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Bleeding Through

The Truth

(Trustkill; US: 10 Jan 2006; UK: 9 Jan 2006)

It’s a formula that kids under the age of 16 fall head over heels for, and sends many older metal fans sprinting towards the exits: song starts off with an unoriginal yet spirited melodic death riff, singer enters spewing lyrics about how some evil bitch broke his bleeding heart in a scream that sounds halfway between expectoration and regurgitation, singer then does an about-face and sings in a voice of a sullen little boy (showing that under that toughness lies a nice, sensitive young man), band downshifts into a boring, one-note palm-muted breakdown, lather, rinse, repeat. So overdone has the metalcore formula become, that it’s reduced what was a rather refreshing blend of mid-‘90s Scandinavian death metal and American hardcore five years ago to an insufferable musical form, spawning dozens upon dozens of copycat bands. It’s gotten to the point now that many of the younger metalcore acts clearly have no idea how this style of music originated, and nor do they have the creativity to bring something new to the stale sound.


But the children still adore metalcore, and savvy record labels like Trustkill, Victory, and Ferret have wisely tapped into this money-hemorrhaging market, flooding the scene with new sound-alikes every year. The longer this fad has gone on, however, the clearer the separation has been between the contenders and many, many pretenders, and for about every five useless acts, we get one band that at the very least shows some potential of outlasting the fad. Orange County’s Bleeding Through is one such band; with four albums behind them, they’re greybeards by metalcore standards, and despite the fact their songwriting has never strayed far from the aforementioned template, they continue to show impressive growth, taking baby steps toward a sound they can eventually call their own.


The Truth certainly doesn’t get off to a strong start, as it threatens to quickly sink to levels of self-parody, thanks to the painfully rote intro of “For Love and Failing”, which has vocalist Brandan Schiepatti sounding like a banal 13-year-old instead of a 26-year-old artist: “I don’t give a fuck… I’m the sheep who lost his way!” In fact, Schiepatti’s lyrical shortcomings veer perilously close to ridiculous during the entire 43-minute album, which is peppered with preposterous pubescent bon mots that would induce dry heaves if they weren’t so darn funny: “Today I hate myself!”... “Now your hands are filthy with narcissistic identities!”... “I’m the man without a soul.”


Mercifully, the album avoids catastrophe, thanks in large part to the rest of the band, as well as producer Rob Caggiano, who creates a robust, yet taut sound, complete with surprisingly effective vocal and instrumental hooks. Guitarists Brian Leppke and Scott Danough effectively alternate from slick dual harmonies, galloping riffs, and punishing hardcore, best exemplified on the rampaging, multifaceted “Tragedy of Empty”, while Schiepatti does redeem himself thanks to his authoritative holler and his strong “clean” singing.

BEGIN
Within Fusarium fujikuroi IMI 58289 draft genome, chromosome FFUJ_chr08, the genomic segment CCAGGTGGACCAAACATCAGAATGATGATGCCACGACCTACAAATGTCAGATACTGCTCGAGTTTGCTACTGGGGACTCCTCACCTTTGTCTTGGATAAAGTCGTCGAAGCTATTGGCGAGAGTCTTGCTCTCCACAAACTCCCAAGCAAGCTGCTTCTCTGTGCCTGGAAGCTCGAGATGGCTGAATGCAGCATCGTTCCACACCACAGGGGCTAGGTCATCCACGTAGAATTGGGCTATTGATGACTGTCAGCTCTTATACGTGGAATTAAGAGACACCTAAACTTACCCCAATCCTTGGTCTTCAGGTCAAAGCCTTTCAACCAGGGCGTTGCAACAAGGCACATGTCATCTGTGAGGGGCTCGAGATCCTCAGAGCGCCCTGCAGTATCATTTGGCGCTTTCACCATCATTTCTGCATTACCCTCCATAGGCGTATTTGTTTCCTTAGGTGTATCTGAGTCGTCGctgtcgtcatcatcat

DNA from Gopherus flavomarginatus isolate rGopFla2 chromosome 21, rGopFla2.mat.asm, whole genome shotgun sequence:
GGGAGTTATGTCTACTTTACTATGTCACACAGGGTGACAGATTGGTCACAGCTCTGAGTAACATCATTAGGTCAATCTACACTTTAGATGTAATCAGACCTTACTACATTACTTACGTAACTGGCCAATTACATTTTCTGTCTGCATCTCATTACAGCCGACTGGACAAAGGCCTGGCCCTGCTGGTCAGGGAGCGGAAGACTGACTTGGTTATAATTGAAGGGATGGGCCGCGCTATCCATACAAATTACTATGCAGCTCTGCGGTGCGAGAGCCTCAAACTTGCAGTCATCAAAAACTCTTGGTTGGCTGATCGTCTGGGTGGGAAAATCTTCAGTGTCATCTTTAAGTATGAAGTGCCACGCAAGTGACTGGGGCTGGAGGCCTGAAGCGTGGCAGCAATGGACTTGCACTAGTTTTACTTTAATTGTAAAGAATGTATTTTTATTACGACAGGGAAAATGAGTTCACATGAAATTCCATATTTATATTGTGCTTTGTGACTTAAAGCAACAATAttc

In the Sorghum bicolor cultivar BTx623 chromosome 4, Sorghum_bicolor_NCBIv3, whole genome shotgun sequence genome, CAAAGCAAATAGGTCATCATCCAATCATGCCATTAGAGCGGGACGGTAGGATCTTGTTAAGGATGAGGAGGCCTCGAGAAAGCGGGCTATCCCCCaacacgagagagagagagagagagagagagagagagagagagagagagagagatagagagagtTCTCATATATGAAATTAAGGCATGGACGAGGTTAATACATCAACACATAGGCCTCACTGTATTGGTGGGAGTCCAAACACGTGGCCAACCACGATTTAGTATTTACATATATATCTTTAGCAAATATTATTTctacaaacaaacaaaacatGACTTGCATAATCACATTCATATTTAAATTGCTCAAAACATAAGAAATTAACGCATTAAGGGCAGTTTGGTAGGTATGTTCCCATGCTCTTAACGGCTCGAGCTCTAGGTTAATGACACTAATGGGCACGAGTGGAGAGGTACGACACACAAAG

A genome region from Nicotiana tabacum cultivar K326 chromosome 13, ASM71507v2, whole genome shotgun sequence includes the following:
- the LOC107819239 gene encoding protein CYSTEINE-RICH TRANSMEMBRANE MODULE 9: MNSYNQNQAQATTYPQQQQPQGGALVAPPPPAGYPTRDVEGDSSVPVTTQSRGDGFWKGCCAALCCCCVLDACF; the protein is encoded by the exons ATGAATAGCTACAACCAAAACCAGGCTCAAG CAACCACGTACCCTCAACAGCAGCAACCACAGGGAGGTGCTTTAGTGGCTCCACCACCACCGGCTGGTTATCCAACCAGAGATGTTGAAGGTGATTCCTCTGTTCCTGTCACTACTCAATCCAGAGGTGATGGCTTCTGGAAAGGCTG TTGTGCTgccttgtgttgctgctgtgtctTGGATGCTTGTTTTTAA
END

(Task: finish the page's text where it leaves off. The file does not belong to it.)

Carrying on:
The biggest reason for the album’s success, though, is primarily the presence of keyboardist Marta Peterson. Much more than just a pretty face (the teenage boys, not to mention the glossy metal magazines, adore her), her synthesizer work brings a desperately-needed new dimension to metalcore, her smooth chords and melodies contributing a decidedly black metal touch to the compositions. Her cascading notes add an ornate feel to the otherwise rote “Love in Slow Motion”, while on the excellent “Kill to Believe”, Peterson first adds subtle chords underneath the crunching verses, and then tosses in some fantastic arpeggiated notes during the spirited chorus. Even the ballad “Line in the Sand”, which is essentially little more than Hinder-style hokum, is made palatable solely by the new wave-tinged keys which dominate the chorus. The overall effect is not unlike having a good female singer; Peterson brings a very welcome feminine perspective to the sausage fest, driven home on the instrumental title track which closes the album, the song dominated by her stately synths.


If there’s one song that shows us that Bleeding Through might be ready to get past the metalcore formula, it’s “Dearly Demented” and the mid-tempo “Streets”, both of which are enhanced greatly by choruses that veer more towards goth influences. Schiepatti has to tone down those “woe is me” themes (even the most sullen tennager can only stomach so much self-loathing from a band), and metalcore’s expiration date continues to draw near (some will tell you we’ve gone long past it), but if this band can keep improving like they are with each album, they could very well still be around when metalcore fans grow up and wonder why on earth they listened to As I Lay Dying in the first place.

Rating:

Adrien Begrand has been writing for PopMatters since 2002, and has been writing his monthly metal column Blood & Thunder since 2005. His writing has also appeared in Metal Edge, Sick Sounds, Metallian, graphic novelist Joel Orff's Strum and Drang: Great Moments in Rock 'n' Roll, Knoxville Voice, The Kerouac Quarterly, JackMagazine.com, StylusMagazine.com, and StaticMultimedia.com. A contributing writer for Decibel, Terrorizer, and Dominion magazines and senior writer for Hellbound, he resides, blogs, and does the Twitter thing in Saskatoon, Saskatchewan, Canada.


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Bleeding Through - Kill to Believe
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The Orange County six-piece is finally free of their contract with Trustkill Records, but their newest album lacks the cohesion of their final release on their old label.
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